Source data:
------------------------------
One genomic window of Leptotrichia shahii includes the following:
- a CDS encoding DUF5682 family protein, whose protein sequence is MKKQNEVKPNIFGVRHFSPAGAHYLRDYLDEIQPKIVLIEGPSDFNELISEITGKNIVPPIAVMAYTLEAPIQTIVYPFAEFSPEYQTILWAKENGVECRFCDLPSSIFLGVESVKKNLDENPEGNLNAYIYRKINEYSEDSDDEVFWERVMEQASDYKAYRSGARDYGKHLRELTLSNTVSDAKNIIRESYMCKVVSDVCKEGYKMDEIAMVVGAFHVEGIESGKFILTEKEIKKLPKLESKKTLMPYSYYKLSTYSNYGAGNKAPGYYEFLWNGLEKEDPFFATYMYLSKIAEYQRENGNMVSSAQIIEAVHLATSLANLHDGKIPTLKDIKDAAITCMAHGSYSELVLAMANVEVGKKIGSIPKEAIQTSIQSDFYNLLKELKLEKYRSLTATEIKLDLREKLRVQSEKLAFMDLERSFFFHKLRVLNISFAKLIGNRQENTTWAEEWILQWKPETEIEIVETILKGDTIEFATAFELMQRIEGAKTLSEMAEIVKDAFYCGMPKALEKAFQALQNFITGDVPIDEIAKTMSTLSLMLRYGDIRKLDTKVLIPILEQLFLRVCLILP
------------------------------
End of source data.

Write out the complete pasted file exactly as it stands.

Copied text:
One genomic window of Leptotrichia shahii includes the following:
- a CDS encoding DUF5682 family protein, whose protein sequence is MKKQNEVKPNIFGVRHFSPAGAHYLRDYLDEIQPKIVLIEGPSDFNELISEITGKNIVPPIAVMAYTLEAPIQTIVYPFAEFSPEYQTILWAKENGVECRFCDLPSSIFLGVESVKKNLDENPEGNLNAYIYRKINEYSEDSDDEVFWERVMEQASDYKAYRSGARDYGKHLRELTLSNTVSDAKNIIRESYMCKVVSDVCKEGYKMDEIAMVVGAFHVEGIESGKFILTEKEIKKLPKLESKKTLMPYSYYKLSTYSNYGAGNKAPGYYEFLWNGLEKEDPFFATYMYLSKIAEYQRENGNMVSSAQIIEAVHLATSLANLHDGKIPTLKDIKDAAITCMAHGSYSELVLAMANVEVGKKIGSIPKEAIQTSIQSDFYNLLKELKLEKYRSLTATEIKLDLREKLRVQSEKLAFMDLERSFFFHKLRVLNISFAKLIGNRQENTTWAEEWILQWKPETEIEIVETILKGDTIEFATAFELMQRIEGAKTLSEMAEIVKDAFYCGMPKALEKAFQALQNFITGDVPIDEIAKTMSTLSLMLRYGDIRKLDTKVLIPILEQLFLRVCLILP